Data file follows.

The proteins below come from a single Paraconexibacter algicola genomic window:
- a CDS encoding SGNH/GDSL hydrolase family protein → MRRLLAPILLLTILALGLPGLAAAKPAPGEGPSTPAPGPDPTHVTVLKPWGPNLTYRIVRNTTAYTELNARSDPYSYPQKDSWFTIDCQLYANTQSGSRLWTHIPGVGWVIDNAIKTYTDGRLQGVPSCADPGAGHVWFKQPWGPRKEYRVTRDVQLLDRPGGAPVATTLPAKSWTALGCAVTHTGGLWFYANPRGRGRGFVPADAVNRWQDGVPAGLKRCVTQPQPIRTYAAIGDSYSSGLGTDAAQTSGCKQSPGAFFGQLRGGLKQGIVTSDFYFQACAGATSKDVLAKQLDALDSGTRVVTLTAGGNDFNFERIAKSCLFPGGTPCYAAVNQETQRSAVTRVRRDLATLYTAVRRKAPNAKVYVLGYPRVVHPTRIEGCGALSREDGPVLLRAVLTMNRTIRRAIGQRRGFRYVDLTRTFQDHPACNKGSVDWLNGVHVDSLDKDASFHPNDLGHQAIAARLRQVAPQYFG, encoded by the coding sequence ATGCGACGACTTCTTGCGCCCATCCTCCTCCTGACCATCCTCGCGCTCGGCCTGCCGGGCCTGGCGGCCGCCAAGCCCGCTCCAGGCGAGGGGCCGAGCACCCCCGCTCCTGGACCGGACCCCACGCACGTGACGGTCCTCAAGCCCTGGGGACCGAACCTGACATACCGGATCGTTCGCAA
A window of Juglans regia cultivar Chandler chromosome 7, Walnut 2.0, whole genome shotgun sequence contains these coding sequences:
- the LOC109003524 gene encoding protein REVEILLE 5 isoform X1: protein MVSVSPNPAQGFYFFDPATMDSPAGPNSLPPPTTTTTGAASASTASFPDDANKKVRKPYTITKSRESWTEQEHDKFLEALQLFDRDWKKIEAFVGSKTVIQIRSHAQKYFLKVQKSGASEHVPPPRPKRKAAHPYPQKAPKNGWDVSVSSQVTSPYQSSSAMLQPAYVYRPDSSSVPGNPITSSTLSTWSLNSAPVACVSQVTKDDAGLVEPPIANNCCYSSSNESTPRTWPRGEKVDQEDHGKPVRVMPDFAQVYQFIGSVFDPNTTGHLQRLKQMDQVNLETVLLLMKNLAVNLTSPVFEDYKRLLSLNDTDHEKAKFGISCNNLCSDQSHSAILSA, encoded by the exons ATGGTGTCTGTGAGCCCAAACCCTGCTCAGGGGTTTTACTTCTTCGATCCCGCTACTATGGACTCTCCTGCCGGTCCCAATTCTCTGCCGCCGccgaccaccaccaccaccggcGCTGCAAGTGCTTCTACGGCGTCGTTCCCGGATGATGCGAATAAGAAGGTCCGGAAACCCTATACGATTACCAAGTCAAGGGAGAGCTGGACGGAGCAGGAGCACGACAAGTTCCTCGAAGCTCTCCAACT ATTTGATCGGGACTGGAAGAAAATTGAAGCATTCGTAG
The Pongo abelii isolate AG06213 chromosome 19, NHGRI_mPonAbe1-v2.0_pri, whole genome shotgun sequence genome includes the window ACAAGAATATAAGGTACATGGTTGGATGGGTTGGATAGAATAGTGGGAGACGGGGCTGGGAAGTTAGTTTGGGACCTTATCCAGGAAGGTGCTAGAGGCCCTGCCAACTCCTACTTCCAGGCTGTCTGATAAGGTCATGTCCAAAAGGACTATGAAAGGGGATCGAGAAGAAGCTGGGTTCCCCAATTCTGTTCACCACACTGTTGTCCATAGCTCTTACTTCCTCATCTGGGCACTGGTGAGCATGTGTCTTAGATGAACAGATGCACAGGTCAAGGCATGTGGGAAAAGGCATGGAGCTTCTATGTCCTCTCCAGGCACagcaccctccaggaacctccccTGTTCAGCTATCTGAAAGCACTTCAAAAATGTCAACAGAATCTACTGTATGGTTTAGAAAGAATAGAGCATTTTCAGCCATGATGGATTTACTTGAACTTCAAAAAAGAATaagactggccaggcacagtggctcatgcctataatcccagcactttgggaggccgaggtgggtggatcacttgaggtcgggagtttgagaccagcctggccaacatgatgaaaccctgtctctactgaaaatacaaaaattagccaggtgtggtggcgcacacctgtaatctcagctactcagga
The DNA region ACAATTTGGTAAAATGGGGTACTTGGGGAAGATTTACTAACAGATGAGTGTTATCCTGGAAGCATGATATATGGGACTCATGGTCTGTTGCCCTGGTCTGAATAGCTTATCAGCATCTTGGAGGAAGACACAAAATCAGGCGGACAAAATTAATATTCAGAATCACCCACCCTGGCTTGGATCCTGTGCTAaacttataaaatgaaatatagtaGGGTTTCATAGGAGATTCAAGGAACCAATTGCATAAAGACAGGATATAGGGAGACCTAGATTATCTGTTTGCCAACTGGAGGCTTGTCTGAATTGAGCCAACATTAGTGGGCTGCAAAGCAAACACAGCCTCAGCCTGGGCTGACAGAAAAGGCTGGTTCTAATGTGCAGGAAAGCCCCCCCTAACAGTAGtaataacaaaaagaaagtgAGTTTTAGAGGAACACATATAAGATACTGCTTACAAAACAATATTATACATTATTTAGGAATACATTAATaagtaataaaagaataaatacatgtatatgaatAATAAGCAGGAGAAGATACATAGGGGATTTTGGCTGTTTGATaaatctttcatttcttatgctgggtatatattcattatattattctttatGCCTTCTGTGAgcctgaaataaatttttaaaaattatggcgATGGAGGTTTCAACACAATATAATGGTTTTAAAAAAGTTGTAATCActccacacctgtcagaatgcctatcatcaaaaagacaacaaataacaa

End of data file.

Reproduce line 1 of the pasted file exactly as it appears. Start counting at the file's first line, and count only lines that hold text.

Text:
The proteins below come from a single Paraconexibacter algicola genomic window: